2023 NBA Draft Big Board: Way-Too-Soon Look at Top Players | Bleacher Report

Gregory Payan / Associated Press

1. Nick Smith (North Little Rock, SG, Arkansas commit)

During a breakout summer and senior year, Smith showcased the most complete skill package among 2023 draft-eligible guards. Advanced self-creation, shooting versatility, floater touch and passing could help the 6’4 “combo produce big numbers at Arkansas and fuel top-three projections. Limiting the forced shots and decisions will be key for Smith, whose positional tools, scoring confidence and playmaking flashes scream NBA.

2. Keyonte George (IMG, SG, Baylor commit)

Baylor could be losing multiple wings / forwards if freshmen Kendall Brown and Jeremy Sochan join Matthew Mayer in the draft. That would open up a major opportunity for George, a strong, athletic slasher who defenders have trouble containing or stopping at the rim. He’s shown he can carry a team through stretches of a game with his aggressiveness attacking downhill and shot-making confidence.

3. Kyle Filipowski (Wilbraham & Monson, PF / C, Duke commit)

A 6’11 “big with enough ball-handling, shooting and passing skill to play the 4, Filipowski will fill in for projected top-three pick Paolo Banchero. Scouts will be drawn to his ability to grab-and-go, stretch the floor, attack from the arc and dish over the top, though he’ll still produce plenty around the basket with his strength to finish through contact and rebound.

4. Dereck Lively (Westtown, C, Duke commit)

Assuming Mark Williams heads for the draft, Lively will immediately replace his easy baskets and rim protection at Duke. At 7’1 “, he’s a giant presence around the basket for lobs, finishing, offensive rebounding and shot-blocking. But he’ll distinguish himself from Duke’s current center with more shooting range and controlled post shots.

5. Jarace Walker (IMG, PF, Houston commit)

Walker immediately stands out for his chiseled 6’6 “, 220-pound frame. In nine NIBC games, he finished first in field-goal percentage and second in blocks, but it’s flashes of face-up moves, improving touch and passing that elevate Walker into a lottery pick. He’s added considerable skill to go with his power over the past year.

6. Cason Wallace (Richardson, PG / SG, Kentucky commit)

With TyTy Washington Jr. expected to go pro, Kentucky gets to re-up with another scoring guard in Wallace. Coming off an outstanding season for Richardson, the 6’4 “combo puts pressure on opponents with his dribble creativity and defensive motor. He’s not super impressive physically or athletically, but he manages to compensate with crafty paint finishes and confident shot-making.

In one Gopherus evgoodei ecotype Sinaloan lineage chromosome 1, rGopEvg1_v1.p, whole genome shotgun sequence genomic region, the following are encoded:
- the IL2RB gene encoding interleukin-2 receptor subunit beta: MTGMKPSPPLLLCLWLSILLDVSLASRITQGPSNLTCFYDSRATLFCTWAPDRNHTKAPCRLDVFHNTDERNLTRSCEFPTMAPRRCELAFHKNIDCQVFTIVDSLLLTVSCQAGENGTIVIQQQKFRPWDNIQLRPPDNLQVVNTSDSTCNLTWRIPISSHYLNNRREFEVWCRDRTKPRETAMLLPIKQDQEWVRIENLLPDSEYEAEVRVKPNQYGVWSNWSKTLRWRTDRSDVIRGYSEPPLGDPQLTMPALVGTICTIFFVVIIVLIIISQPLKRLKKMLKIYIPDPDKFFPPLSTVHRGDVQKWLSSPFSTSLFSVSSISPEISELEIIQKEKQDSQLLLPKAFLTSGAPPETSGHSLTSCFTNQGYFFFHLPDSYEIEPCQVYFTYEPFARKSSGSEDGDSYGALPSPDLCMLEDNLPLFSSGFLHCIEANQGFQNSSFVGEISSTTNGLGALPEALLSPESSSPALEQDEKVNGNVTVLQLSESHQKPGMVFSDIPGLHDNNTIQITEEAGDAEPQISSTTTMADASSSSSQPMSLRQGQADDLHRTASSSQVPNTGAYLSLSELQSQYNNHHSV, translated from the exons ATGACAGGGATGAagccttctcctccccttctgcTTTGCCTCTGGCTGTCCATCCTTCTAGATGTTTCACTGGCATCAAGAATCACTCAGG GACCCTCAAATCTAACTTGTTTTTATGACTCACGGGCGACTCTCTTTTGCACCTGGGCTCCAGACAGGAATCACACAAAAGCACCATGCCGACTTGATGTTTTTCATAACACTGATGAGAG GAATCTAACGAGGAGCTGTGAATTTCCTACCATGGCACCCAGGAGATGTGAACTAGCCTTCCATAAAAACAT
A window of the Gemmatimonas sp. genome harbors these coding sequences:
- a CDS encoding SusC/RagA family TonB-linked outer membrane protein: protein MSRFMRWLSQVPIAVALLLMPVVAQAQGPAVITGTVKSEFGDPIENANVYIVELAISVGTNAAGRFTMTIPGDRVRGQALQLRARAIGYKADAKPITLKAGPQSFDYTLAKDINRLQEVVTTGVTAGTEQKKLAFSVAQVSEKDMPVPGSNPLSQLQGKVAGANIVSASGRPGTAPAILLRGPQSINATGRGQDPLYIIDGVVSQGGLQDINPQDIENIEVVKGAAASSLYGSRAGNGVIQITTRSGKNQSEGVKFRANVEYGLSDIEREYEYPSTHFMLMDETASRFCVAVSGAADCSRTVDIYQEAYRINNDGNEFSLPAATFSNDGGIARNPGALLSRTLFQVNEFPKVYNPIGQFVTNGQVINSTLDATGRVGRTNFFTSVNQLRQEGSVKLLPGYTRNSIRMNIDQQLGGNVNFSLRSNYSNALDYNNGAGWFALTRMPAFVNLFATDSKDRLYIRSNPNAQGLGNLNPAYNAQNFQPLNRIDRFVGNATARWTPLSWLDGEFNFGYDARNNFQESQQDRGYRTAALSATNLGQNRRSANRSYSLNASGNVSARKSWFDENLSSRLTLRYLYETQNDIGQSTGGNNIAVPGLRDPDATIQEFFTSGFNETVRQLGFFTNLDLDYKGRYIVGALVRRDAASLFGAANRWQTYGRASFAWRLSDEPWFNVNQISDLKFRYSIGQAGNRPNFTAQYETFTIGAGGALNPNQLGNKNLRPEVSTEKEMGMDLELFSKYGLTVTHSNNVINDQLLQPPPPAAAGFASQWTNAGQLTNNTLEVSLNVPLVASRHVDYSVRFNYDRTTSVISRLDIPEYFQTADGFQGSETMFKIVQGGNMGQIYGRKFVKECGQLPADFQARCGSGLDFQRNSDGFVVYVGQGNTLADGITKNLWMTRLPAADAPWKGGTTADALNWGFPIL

7. Ausar Thompson (Overtime Elite, SG / SF, 2003)

Positional 6’7 “size, shot-making flashes, off-ball athletic plays and defensive playmaking have helped Thompson look like Overtime’s top prospect. He has a funky release on his jumper, and it’s tough to call him a shooter at 27.3 percent from three. But he’s promising enough from outside for a two-way scoring wing with his physical profile.

8. Amari Bailey (Sierra Canyon, SG, UCLA commit)

Currently leading Sierra Canyon in the state championships, Bailey has stood out over the years for his strong physical profile and athleticism, scoring instincts, playmaking versatility and feel for the game. It seems to come so easy that he may have a tendency to be casual with his handle di lui. And he still has room to improve his shooting of him. Bailey could be walking into a high-usage role at UCLA if Johnny Juzang and Jaime Jaquez Jr. leave for the draft.

9. Dillon Mitchell (Montverde, PF, Texas commit)

Though not as skilled as the other projected one-and-done forwards, Mitchell consistently finds ways to make plays with his mix of bounce, quickness and motor. Showing he can hit open threes would be huge for his draft stock of him. Regardless, scouts may still have a tough time resisting the way he earns easy baskets, defends wings or bigs, blocks shots, crashes the glass and impacts games without needing plays run for him.

10. Amen Thompson (Overtime Elite, SG / SF, 2003)

Thompson’s identity revolves around explosiveness, playmaking and defensive versatility. His shooting and touch di lui are worrisome, as he’s only shot 8-of-41 from three and 47.1 percent from the line with Team OTE. From an NBA perspective, there is still enough to like about his ball-handling, passing, athleticism and defensive projection for a 6’7 “guard or wing.

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